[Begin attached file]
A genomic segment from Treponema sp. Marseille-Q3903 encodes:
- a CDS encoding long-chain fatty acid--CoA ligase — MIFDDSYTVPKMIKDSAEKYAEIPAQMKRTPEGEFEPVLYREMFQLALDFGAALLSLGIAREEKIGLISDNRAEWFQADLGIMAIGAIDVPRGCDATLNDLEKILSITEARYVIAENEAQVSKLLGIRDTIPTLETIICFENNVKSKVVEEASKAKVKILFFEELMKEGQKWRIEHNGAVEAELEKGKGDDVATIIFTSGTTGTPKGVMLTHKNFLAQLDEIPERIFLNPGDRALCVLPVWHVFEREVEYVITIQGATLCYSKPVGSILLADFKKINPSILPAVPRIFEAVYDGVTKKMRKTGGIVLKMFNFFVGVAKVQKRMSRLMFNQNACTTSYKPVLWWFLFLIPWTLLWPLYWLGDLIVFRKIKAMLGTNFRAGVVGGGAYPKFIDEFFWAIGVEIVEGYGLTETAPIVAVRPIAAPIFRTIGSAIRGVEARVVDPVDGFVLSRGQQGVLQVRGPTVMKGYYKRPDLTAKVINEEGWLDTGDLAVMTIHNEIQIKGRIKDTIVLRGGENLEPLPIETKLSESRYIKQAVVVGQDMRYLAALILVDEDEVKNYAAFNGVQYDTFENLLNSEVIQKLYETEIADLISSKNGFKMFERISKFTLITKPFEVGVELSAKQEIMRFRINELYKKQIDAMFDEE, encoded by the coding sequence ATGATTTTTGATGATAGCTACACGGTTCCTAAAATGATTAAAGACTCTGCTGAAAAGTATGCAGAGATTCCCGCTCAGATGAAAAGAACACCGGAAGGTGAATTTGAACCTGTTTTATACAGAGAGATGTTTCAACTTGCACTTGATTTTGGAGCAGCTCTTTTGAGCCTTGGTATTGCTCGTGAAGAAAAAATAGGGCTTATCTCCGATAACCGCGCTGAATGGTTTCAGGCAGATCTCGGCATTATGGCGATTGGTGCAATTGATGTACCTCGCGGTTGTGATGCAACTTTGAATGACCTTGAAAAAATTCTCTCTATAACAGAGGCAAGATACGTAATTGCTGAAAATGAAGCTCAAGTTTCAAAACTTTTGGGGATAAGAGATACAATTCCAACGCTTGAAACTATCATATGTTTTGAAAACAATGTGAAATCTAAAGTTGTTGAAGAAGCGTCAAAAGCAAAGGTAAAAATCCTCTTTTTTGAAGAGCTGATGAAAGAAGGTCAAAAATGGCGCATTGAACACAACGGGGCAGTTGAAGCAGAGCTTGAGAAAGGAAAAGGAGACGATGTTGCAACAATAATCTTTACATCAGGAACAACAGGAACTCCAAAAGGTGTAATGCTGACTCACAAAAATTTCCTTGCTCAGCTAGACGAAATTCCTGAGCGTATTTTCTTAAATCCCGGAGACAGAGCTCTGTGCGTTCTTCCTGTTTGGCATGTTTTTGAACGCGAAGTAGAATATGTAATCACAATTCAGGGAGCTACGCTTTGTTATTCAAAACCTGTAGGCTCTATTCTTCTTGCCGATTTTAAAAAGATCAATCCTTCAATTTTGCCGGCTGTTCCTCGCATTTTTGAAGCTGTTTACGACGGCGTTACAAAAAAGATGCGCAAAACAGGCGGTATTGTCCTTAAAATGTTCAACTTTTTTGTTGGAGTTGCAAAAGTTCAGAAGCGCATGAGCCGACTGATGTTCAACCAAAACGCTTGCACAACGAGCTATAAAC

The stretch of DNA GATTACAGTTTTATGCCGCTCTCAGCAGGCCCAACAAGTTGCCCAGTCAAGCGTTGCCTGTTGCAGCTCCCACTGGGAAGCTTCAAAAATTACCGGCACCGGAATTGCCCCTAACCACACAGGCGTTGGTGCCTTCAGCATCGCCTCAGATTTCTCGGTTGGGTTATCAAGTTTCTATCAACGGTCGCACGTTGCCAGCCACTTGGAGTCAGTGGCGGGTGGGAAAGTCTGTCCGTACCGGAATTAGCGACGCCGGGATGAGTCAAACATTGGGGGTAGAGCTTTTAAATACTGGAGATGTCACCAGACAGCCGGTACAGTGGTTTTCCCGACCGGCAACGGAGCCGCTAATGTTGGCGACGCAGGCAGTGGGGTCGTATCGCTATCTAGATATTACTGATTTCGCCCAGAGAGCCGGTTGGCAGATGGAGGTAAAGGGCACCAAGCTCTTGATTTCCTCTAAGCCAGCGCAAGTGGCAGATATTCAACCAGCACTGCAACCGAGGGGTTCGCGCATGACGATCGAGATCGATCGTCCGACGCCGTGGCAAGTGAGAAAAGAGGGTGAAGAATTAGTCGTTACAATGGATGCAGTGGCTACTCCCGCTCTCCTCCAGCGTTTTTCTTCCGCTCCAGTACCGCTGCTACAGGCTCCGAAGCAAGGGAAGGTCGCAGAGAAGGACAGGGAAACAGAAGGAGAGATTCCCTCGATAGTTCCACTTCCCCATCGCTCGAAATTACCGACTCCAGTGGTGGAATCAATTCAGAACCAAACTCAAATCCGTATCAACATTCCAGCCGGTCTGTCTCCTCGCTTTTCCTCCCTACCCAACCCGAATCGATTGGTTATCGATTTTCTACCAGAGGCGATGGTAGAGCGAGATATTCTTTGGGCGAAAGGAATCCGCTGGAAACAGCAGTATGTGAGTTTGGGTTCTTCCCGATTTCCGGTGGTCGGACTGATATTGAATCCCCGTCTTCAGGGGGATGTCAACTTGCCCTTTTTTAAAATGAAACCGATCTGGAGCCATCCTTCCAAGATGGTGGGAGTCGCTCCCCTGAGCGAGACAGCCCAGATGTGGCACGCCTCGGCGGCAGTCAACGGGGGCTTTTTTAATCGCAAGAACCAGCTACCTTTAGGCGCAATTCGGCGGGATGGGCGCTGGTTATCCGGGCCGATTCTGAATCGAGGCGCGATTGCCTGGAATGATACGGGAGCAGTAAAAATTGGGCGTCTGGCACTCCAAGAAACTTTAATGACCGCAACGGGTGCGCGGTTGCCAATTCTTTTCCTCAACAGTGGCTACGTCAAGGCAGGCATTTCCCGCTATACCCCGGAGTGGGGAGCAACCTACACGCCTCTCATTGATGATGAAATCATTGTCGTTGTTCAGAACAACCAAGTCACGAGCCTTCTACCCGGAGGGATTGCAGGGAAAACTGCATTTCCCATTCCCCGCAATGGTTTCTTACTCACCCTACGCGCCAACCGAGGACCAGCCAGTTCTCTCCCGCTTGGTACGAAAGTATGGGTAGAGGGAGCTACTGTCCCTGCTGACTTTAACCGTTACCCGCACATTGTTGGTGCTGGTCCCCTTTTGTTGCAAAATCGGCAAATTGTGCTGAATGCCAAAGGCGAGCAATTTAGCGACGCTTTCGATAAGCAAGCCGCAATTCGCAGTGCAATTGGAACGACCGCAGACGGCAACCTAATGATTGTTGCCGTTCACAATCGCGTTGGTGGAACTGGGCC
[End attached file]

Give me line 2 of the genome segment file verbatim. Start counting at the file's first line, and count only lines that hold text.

- a CDS encoding long-chain fatty acid--CoA ligase — MIFDDSYTVPKMIKDSAEKYAEIPAQMKRTPEGEFEPVLYREMFQLALDFGAALLSLGIAREEKIGLISDNRAEWFQADLGIMAIGAIDVPRGCDATLNDLEKILSITEARYVIAENEAQVSKLLGIRDTIPTLETIICFENNVKSKVVEEASKAKVKILFFEELMKEGQKWRIEHNGAVEAELEKGKGDDVATIIFTSGTTGTPKGVMLTHKNFLAQLDEIPERIFLNPGDRALCVLPVWHVFEREVEYVITIQGATLCYSKPVGSILLADFKKINPSILPAVPRIFEAVYDGVTKKMRKTGGIVLKMFNFFVGVAKVQKRMSRLMFNQNACTTSYKPVLWWFLFLIPWTLLWPLYWLGDLIVFRKIKAMLGTNFRAGVVGGGAYPKFIDEFFWAIGVEIVEGYGLTETAPIVAVRPIAAPIFRTIGSAIRGVEARVVDPVDGFVLSRGQQGVLQVRGPTVMKGYYKRPDLTAKVINEEGWLDTGDLAVMTIHNEIQIKGRIKDTIVLRGGENLEPLPIETKLSESRYIKQAVVVGQDMRYLAALILVDEDEVKNYAAFNGVQYDTFENLLNSEVIQKLYETEIADLISSKNGFKMFERISKFTLITKPFEVGVELSAKQEIMRFRINELYKKQIDAMFDEE, encoded by the coding sequence ATGATTTTTGATGATAGCTACACGGTTCCTAAAATGATTAAAGACTCTGCTGAAAAGTATGCAGAGATTCCCGCTCAGATGAAAAGAACACCGGAAGGTGAATTTGAACCTGTTTTATACAGAGAGATGTTTCAACTTGCACTTGATTTTGGAGCAGCTCTTTTGAGCCTTGGTATTGCTCGTGAAGAAAAAATAGGGCTTATCTCCGATAACCGCGCTGAATGGTTTCAGGCAGATCTCGGCATTATGGCGATTGGTGCAATTGATGTACCTCGCGGTTGTGATGCAACTTTGAATGACCTTGAAAAAATTCTCTCTATAACAGAGGCAAGATACGTAATTGCTGAAAATGAAGCTCAAGTTTCAAAACTTTTGGGGATAAGAGATACAATTCCAACGCTTGAAACTATCATATGTTTTGAAAACAATGTGAAATCTAAAGTTGTTGAAGAAGCGTCAAAAGCAAAGGTAAAAATCCTCTTTTTTGAAGAGCTGATGAAAGAAGGTCAAAAATGGCGCATTGAACACAACGGGGCAGTTGAAGCAGAGCTTGAGAAAGGAAAAGGAGACGATGTTGCAACAATAATCTTTACATCAGGAACAACAGGAACTCCAAAAGGTGTAATGCTGACTCACAAAAATTTCCTTGCTCAGCTAGACGAAATTCCTGAGCGTATTTTCTTAAATCCCGGAGACAGAGCTCTGTGCGTTCTTCCTGTTTGGCATGTTTTTGAACGCGAAGTAGAATATGTAATCACAATTCAGGGAGCTACGCTTTGTTATTCAAAACCTGTAGGCTCTATTCTTCTTGCCGATTTTAAAAAGATCAATCCTTCAATTTTGCCGGCTGTTCCTCGCATTTTTGAAGCTGTTTACGACGGCGTTACAAAAAAGATGCGCAAAACAGGCGGTATTGTCCTTAAAATGTTCAACTTTTTTGTTGGAGTTGCAAAAGTTCAGAAGCGCATGAGCCGACTGATGTTCAACCAAAACGCTTGCACAACGAGCTATAAAC